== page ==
Divorce and the associated financial settlements can be a difficult time both emotionally and economically at the best of times. Now under a new Australian Taxation Office (ATO) taxation ruling the process can be even more taxing in some cases.

With the issue of its tax ruling TR 2014/5 in July 2014,  the Australian Tax Office (ATO)  has reversed its view on payments and transfers of property made to shareholders and their associates in a private company in family law proceedings

The ATO has advised that cash payments or transfers of property from private companies to individuals in family law proceedings will be treated as dividends from those companies.  The effect of the Ruling is funding of a property settlement from money or assets of a private company will now be subject to income tax, less any applicable franking credits, payable by the recipient. Previously these payments by way of a Family Court order would have been treated as tax-free for divorcing couples.

The position taken by the ATO before the Ruling, provided that if the company was obliged under s 79 of the Family Law Act 1975 to make a payment, such payments would be considered as discharging an obligation by the company and not a distribution of profits therefore would not be taxed as dividends.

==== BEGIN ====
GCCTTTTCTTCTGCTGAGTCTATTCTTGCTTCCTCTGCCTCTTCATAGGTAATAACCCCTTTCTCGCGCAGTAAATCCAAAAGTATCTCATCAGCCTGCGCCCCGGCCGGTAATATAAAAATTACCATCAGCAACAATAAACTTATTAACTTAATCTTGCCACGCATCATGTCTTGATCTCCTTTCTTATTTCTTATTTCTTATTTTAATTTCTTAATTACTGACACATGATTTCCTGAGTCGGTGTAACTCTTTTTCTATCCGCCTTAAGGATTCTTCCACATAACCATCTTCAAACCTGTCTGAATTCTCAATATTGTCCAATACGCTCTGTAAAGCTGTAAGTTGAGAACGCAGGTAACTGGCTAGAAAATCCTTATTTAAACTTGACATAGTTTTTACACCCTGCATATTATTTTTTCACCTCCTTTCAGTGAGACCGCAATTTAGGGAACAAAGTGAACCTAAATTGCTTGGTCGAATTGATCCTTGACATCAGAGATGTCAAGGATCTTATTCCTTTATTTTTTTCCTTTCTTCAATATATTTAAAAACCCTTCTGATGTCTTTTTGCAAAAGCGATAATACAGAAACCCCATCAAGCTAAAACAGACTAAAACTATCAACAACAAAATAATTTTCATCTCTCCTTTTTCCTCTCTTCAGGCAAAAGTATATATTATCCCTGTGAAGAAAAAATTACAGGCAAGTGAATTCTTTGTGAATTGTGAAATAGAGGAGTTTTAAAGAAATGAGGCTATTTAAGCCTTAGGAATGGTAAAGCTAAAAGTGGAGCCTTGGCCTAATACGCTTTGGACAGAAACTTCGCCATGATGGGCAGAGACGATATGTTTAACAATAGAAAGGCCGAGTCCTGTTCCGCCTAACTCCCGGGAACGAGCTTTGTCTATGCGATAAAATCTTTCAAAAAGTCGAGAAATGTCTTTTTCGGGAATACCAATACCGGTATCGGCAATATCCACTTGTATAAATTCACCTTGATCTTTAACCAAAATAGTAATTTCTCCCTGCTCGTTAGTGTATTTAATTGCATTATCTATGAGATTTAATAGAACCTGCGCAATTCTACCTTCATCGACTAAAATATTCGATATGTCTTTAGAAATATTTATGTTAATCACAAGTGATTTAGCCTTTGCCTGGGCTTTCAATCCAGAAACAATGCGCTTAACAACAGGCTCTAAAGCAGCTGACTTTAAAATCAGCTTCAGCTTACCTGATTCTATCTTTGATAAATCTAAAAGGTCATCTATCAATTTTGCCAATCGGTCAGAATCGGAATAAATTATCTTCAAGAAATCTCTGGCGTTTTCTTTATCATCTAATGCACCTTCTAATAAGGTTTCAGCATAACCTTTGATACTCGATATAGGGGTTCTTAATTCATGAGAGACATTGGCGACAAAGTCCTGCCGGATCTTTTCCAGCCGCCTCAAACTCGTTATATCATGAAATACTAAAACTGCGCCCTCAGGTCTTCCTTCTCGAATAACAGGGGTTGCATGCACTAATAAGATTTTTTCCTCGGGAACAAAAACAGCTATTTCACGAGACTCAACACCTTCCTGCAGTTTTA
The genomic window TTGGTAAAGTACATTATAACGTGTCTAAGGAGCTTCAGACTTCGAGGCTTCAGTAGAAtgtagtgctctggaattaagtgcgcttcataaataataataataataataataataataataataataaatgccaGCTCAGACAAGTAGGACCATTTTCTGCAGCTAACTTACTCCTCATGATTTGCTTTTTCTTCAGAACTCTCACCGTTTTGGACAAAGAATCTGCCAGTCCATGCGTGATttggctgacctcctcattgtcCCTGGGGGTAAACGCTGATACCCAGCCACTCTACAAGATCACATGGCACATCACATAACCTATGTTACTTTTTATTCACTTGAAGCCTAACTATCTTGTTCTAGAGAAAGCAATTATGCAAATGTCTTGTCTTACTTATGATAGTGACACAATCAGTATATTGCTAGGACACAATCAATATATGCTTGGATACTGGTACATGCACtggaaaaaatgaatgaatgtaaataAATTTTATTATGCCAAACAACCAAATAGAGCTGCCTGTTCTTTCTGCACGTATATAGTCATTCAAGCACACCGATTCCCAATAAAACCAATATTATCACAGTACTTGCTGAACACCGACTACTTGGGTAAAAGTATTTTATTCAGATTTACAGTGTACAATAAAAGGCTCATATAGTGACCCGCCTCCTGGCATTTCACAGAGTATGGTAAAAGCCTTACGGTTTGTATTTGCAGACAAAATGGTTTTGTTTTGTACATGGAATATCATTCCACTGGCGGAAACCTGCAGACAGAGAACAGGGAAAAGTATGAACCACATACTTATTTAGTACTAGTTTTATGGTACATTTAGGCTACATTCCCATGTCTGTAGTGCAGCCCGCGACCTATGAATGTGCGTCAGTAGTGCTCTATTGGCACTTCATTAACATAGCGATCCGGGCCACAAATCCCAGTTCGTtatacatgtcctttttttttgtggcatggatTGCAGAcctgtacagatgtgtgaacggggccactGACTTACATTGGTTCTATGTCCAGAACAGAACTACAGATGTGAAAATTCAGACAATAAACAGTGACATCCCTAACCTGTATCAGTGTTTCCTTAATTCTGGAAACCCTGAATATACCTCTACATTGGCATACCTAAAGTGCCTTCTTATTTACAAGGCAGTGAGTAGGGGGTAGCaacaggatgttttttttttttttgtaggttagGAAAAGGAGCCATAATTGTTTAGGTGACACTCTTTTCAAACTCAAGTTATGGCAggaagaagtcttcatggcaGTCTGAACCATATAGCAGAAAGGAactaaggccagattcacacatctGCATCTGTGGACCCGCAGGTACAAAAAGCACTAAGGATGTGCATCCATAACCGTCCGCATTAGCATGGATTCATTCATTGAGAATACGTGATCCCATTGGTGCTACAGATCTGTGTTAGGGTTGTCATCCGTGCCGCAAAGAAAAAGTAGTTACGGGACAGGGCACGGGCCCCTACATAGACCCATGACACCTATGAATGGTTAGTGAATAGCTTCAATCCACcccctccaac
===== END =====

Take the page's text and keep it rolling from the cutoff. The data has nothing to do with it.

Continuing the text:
Previously parties to family law disputes would utilise s 109J of the Income Tax Assessment Act 1936 which enabled cash payments from private companies to associates to be considered as discharging an obligation…to pay money, rather than a distribution of profits from the company.  As a result, payments ordered to be made by companies under s 79 were exempt from the operation s 109C which would otherwise have deemed such payments to be dividends and therefore “assessable income”.  For those separating couples who had utilised private company structures to build wealth the previous application of 109J assisted the parties and the courts to effect just and equitable financial settlements without the burden of additional tax.

As the Ruling has the potential to increase impose a large tax bill on payments that were previously tax free it is important for separating couples to seek legal advice when determining the matrimonial pool of assets to ensure an equitable division for each party.

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